July 14, 2011


Henrik Ibsen’s 1879 play, “A Doll’s House,” was critical of marriage norms though Ibsen demurred that his work was not about women’s’ rights. Rather, he said, the play was about the human need to identify oneself beyond a role or job description in society. Nonetheless, women responded to his message and took it for their own. And why shouldn’t they, being half of humanity?

Still, for large numbers of women throughout the world, the right to define themselves remains a longing without a means of expression. Their roles are too rigidly prescribed by the civil and religious laws in patriarchal societies.

(courtesy: hazy.jenious.flickr.com)

A recent case comes to mind. Sulaiman is the father-in-law of an Afghan woman, named Aisha. When she ran away from his abusive son, Sulaiman punished her by cutting off her nose. Bleeding profusely, she escaped to her parent’s home but was denied access because her father said she had shamed the family. Despite her mutilation, Aisha survived and found the courage to press charges against her father-in-law. The police, however, let the man go… without an investigation and without a trial. Their decision was tantamount to granting all Afghanistan men abusive power over women.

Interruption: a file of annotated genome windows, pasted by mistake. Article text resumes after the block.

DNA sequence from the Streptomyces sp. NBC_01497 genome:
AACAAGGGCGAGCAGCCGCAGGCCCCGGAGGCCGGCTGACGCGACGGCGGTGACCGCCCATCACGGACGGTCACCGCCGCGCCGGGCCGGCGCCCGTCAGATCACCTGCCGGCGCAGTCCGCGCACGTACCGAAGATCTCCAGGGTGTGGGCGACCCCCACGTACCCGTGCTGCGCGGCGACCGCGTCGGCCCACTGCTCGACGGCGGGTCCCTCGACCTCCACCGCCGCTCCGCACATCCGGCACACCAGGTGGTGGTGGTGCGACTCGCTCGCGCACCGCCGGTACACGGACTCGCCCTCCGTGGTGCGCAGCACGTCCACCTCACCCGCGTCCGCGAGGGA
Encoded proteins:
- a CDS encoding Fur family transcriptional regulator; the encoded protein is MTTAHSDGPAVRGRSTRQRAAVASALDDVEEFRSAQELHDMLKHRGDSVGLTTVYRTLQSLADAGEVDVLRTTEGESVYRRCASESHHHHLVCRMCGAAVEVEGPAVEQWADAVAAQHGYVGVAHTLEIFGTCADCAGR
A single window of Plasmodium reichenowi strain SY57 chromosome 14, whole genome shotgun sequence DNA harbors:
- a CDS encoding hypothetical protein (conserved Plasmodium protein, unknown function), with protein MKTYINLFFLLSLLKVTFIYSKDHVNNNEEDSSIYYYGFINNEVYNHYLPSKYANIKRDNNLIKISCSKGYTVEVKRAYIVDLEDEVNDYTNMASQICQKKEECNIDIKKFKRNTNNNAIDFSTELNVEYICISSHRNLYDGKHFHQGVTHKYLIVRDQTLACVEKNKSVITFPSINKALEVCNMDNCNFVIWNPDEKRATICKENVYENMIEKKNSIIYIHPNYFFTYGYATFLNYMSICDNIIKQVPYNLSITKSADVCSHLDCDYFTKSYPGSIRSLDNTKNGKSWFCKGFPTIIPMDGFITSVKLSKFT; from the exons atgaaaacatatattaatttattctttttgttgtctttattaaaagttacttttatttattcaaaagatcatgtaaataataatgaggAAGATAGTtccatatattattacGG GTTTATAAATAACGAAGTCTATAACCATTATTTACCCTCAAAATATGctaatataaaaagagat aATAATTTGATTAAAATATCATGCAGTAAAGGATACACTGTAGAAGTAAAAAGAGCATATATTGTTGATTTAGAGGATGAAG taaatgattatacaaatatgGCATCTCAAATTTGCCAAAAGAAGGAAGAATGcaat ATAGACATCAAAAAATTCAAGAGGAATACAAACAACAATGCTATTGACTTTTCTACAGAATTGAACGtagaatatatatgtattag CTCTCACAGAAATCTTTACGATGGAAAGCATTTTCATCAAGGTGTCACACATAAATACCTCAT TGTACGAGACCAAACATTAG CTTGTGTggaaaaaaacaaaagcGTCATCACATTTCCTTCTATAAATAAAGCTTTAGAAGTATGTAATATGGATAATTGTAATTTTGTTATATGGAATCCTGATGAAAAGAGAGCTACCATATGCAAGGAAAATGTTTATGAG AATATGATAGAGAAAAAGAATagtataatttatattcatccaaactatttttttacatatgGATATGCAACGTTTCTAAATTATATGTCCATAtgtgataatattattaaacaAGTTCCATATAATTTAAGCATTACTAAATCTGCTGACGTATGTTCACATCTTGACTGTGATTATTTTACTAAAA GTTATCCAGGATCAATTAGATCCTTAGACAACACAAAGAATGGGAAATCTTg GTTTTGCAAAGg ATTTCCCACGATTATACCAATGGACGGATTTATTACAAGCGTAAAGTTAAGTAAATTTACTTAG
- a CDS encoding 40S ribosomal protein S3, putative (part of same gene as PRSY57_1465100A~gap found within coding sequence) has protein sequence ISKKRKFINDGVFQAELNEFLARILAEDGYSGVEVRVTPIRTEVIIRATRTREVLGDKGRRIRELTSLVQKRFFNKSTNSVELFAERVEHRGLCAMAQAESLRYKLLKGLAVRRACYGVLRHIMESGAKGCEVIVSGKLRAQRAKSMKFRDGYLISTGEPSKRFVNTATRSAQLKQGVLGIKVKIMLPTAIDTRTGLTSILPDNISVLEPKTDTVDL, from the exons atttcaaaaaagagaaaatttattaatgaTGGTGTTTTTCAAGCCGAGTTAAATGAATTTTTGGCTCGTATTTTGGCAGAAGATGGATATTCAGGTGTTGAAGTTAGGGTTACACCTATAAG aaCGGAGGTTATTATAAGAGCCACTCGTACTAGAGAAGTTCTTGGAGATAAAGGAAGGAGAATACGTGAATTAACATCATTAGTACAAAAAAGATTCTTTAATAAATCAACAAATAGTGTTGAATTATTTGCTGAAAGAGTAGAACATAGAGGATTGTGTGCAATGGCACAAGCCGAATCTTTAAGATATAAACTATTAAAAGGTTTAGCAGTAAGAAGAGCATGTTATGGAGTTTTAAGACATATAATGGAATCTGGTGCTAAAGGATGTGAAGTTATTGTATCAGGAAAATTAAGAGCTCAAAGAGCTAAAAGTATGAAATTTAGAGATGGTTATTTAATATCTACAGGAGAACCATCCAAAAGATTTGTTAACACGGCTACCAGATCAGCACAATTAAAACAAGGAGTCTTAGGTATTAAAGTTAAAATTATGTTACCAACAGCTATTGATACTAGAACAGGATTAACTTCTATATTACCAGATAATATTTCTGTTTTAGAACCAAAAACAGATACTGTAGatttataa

I grieve for Afghan women and fear that once America’s troops withdraw the position of women will deteriorate further. They are in danger of being returned to the role of slave ghosts – good enough to provide male comforts but with no greater status than the beasts of the field. Those of us who are free to give our thoughts air should rage against the injustice done to Aisha and those like her. Let us demand that our President and our politicians speak out on behalf for these endangered women before they become invisible again, as they were under the Taliban.

Whenever a woman’s abuse is sanctioned by the mores of a society and the women in that society are allowed to be marginalized, a seed is planted that can spread.  Women with a voice cannot allow that to happen.  They have a vested interest in speaking out for those who have been silenced.